Use of electricity towers as biodiversity islands (stepping-stones), generating an increase in the abundance and biodiversity of birdlife as well as in the number of micromammals and mainly pollinator invertebrates (BIOTRANSPORTE Project, awarded in 2022 with the RGI (Renewables Grid Initiative) Good Practice of the Year Award)
Boosting the potential of the transmission grid as a corridor and reservoir of biodiversity by studying the biodiversity associated with the safety corridors and the base of the electricity line towers (Naturaleza en Red Project).
Maintenance of vegetation beneath high-voltage electricity lines with extensive livestock farming. (Pastoreo en RED Project). This project has been qualified as a nature-based solution according to the IUCN standard.
Incorporation of green spaces in urban and industrial environments into the network of ecological corridors in corporate buildings (Life BooGi-BOP Project).
5. We Transform

We Transform

We undertake actions aimed at driving cultural transformation to change in the system and tackling the fundamental causes or factors that drive the loss of nature. We maintain commitments and collaboration frameworks, as well as alliances in biodiversity conservation with the competent areas of the state administration and other organisations in the different autonomous communities.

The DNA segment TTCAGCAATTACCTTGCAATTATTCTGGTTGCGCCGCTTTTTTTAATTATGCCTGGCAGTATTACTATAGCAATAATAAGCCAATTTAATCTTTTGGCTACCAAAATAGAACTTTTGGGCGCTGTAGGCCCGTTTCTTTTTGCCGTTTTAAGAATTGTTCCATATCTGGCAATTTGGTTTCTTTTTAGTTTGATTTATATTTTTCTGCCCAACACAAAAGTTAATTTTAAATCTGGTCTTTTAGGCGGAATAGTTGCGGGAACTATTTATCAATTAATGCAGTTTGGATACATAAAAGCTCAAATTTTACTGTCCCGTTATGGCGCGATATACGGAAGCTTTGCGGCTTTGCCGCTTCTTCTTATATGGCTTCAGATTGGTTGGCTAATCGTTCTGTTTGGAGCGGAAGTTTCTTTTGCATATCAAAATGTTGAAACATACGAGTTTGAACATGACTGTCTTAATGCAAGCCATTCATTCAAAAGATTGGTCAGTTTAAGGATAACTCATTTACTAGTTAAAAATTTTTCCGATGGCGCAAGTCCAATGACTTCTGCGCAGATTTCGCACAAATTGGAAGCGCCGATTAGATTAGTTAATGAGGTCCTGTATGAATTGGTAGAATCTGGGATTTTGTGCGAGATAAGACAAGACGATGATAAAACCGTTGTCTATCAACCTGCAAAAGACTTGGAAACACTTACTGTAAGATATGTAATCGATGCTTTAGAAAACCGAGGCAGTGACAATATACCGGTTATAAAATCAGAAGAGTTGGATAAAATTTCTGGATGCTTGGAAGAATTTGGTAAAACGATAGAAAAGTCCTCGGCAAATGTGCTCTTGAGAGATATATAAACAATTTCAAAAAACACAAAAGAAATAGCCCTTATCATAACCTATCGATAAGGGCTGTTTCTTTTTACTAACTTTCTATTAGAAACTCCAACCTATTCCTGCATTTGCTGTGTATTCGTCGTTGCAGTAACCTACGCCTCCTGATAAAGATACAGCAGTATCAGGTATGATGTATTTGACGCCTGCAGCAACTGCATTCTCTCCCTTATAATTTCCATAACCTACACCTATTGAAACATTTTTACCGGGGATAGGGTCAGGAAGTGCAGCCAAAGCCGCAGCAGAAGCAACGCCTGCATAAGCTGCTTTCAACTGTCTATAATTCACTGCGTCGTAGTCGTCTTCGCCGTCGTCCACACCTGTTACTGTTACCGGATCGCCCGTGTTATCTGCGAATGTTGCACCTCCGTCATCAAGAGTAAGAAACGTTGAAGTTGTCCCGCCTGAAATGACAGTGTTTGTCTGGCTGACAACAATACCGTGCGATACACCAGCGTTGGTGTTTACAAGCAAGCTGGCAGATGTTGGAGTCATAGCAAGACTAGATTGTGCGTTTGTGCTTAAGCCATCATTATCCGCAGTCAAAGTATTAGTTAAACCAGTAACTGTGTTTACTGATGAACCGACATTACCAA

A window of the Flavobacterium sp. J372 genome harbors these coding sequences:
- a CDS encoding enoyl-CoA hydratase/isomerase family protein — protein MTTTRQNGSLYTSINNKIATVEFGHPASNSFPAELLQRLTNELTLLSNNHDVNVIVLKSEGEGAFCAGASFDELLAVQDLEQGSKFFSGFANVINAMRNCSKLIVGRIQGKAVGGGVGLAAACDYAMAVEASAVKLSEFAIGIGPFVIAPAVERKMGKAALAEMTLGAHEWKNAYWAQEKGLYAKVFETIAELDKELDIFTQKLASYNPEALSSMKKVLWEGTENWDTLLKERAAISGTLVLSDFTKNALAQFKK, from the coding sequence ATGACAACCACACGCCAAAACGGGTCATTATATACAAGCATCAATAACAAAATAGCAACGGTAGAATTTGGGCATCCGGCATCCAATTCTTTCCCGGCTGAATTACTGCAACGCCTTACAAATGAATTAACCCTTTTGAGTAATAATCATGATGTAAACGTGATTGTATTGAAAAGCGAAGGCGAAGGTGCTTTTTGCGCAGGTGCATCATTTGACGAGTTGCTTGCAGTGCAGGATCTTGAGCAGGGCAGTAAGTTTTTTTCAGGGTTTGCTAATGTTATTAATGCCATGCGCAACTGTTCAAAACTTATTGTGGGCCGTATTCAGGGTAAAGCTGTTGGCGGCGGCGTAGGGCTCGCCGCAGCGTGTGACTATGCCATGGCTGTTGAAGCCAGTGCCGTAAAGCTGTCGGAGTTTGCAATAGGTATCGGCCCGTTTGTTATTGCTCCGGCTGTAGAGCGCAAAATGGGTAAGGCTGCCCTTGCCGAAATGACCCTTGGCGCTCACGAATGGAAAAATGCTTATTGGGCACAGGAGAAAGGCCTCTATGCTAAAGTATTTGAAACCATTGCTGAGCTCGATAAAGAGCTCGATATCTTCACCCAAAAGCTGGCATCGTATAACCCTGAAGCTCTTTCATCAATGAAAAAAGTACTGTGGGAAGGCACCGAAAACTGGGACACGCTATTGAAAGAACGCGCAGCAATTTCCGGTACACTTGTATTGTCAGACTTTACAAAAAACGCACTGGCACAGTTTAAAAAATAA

Main Transformation Measures
Main Transformation Measures
Commitments and Memberships
  • Biodiversity Pact since 2013. Spanish Initiative for Business and Biodiversity (IEEB) promoted by the Ministry for Ecological Transition and Demographic Challenge (MITERD).
  • Business for Nature initiative.
  • Adherence to the Global Compact’s Sustainable ocean principles.
  • Adherence to the European Grid Declaration on Grid Development and Nature Conservation.
  • Signatory of the European Marine Grid Declaration.
  • Transnational Strategy to fight against Cortaderia selloana in the Atlantic Arc.
  • Forest fire prevention agreements with 10 regions (Autonomous Communities).
Working Groups
  • Biodiversity working group with MITERD’s Sub-directorate General for Terrestrial and Marine Biodiversity.
  • Natural Capital in the Spanish energy sector, Natural Capital Coalition.
  • Natural Capital of the Spanish Green Growth Group (GECV, by its acronym in Spanish).
  • ISO Committee CTN 328 Biodiversity.
Alliances and Collaboration Framework
  • SEO BirdLife (Spanish Ornithological Society).
  • IUCN (International Union for Conservation of Nature) Centre for Mediterranean Cooperation.
  • Global Nature Foundation.
  • Agreements regarding the conservation of species with various entities in the Third sector.
Alliances and Collaboration Framework
  • Basuraleza Project.
  • Project for nesting boxes and feeding platforms for birds.
  • The ‘Naturalist’ Diary.
Communication and Transparency
  • Environmental section and Biodiversity subsection on the corporate website.
  • Sustainability Report.
  • EMAS Environmental Statements.